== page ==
It’s been a couple of weeks since there was time to sit and write. Not a lack of thoughts, my notebook has lots of notes in the margins about things I want to explore, but a lack of time. The events competing for attention are good things, but, in the aggregate, they take their toll.
Anyway, as the weather suddenly bursts into summer in the UK and long holiday weekends accumulate ahead, it will be a good chance to catch up with my events and fellow expatriate blogs. A couple of quick notes to get rolling:
-- Eurostar has restored Any Dutch Station to it’s selections for the Netherlands, reducing the price of travel to/from England by about 40 euro over selecting the Any Belgian Station or Brussels destinations. It makes no sense, but it saves about a third as peak summer travel season approaches.
-- Rules for leased car deductions are changing in the Netherlands on July 2012 to encourage the use of more environmentally friendly automobiles. This has caused a rush to exchange cars: my dealer (confirmed by a separate leasing company) said that they could no longer confirm delivery of fuel efficient automobiles by the deadline. It’s also cut the amount of negotiation: I got the price pushed down 10% but no further.
-- Landing in Seattle on a recent Delta flight, the crew announced that we could see the local Ikea as we landed and encouraged people to stop and shop. It’s an annoying bit of product placement, likely to come to a RyanAir flight shortly.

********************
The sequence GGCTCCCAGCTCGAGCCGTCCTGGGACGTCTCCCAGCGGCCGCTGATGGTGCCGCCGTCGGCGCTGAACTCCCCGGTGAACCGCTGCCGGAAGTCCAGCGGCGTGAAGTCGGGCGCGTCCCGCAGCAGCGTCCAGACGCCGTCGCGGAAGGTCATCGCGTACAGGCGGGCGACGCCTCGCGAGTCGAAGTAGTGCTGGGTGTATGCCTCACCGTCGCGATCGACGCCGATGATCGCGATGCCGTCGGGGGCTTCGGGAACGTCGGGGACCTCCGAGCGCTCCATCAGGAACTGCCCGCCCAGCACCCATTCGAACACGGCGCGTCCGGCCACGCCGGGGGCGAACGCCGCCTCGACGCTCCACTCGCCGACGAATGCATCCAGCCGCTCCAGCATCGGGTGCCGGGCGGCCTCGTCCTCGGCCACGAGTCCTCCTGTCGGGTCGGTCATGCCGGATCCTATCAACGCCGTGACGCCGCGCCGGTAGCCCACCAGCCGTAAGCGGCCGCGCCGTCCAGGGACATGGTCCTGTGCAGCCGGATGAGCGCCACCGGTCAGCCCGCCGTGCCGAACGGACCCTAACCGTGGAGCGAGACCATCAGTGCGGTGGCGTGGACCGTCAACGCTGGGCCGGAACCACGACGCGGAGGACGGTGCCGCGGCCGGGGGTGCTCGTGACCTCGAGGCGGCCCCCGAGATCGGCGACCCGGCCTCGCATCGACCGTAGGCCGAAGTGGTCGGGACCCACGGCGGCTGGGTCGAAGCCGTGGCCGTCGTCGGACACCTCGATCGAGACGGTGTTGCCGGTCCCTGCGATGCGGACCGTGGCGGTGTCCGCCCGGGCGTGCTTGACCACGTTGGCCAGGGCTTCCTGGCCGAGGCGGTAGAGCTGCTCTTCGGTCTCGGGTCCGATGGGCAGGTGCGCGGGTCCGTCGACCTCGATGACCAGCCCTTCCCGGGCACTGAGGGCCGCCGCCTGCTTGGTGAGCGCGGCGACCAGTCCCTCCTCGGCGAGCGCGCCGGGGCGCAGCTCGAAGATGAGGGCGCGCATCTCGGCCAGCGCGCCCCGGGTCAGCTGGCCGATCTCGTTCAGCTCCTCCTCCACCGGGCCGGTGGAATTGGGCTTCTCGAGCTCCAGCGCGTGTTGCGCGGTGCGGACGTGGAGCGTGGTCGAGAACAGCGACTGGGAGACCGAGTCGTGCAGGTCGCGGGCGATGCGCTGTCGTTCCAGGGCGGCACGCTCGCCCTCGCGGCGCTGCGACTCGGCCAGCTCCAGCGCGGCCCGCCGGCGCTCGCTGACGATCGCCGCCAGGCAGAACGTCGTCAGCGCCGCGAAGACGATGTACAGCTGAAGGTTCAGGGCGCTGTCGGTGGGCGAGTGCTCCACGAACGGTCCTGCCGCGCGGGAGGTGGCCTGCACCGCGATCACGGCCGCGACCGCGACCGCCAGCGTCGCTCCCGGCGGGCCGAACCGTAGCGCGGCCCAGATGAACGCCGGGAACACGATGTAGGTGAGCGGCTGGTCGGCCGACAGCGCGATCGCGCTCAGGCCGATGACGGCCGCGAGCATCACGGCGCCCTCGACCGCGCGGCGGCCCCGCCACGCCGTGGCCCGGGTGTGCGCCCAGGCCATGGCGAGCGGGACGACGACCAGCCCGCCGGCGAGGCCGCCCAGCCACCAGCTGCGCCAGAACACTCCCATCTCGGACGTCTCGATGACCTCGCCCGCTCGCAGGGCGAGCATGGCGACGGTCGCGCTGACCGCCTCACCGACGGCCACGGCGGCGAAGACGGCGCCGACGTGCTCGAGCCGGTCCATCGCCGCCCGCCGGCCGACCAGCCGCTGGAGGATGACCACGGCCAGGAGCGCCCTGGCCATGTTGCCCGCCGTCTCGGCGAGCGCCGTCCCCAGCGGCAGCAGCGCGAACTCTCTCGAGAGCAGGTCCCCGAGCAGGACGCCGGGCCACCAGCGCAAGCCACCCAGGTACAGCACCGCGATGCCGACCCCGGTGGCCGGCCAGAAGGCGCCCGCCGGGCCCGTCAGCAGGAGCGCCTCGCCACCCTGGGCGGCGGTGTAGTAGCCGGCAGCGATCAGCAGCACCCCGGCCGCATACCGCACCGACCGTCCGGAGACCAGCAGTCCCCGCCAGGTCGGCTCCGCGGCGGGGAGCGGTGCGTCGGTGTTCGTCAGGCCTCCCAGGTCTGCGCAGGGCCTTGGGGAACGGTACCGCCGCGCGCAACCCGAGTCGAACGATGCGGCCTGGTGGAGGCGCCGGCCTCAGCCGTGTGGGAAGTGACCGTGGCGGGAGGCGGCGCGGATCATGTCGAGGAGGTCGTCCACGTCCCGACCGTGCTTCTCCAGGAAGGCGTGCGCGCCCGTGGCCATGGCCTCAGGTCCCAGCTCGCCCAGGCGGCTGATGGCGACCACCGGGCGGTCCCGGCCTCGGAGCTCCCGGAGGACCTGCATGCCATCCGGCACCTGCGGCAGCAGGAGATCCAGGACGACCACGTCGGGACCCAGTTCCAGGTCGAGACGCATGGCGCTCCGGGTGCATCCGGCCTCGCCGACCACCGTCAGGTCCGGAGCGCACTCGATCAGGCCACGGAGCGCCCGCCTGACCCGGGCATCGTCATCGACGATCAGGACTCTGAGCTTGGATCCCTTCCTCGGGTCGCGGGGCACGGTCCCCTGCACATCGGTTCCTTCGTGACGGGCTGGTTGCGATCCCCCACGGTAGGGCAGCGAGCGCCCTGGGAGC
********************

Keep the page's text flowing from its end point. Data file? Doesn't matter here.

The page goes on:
-- And, on that theme, any parent who buys their children tacos and burritos to eat on the plane should be forced to sit with them. The smell, the grease, the mess in the seat pocket was terrible. I don’t know why the airlines don’t insist on flight friendly fare if they are going to allow people to bring meals on board.
-- The US seems as enthusiastic as ever about achieving greater government cutbacks, even as European voters are rejecting politicians who implement similar austerity measures. It will be interesting to see if there can be a real debate about the merits of taxing the top 2% vs. the bottom 20%, about whether a dollar spent by the government is more wasteful than a dollar spent by an investment firm, about how to educate students to stimulate creativity and competitiveness, about whether there should be a balance of power between owners and labor. Europe’s policies seem more correct to me, but the American middle class won’t understand until they feel the true pain of the Rynd-ian policies they are backing.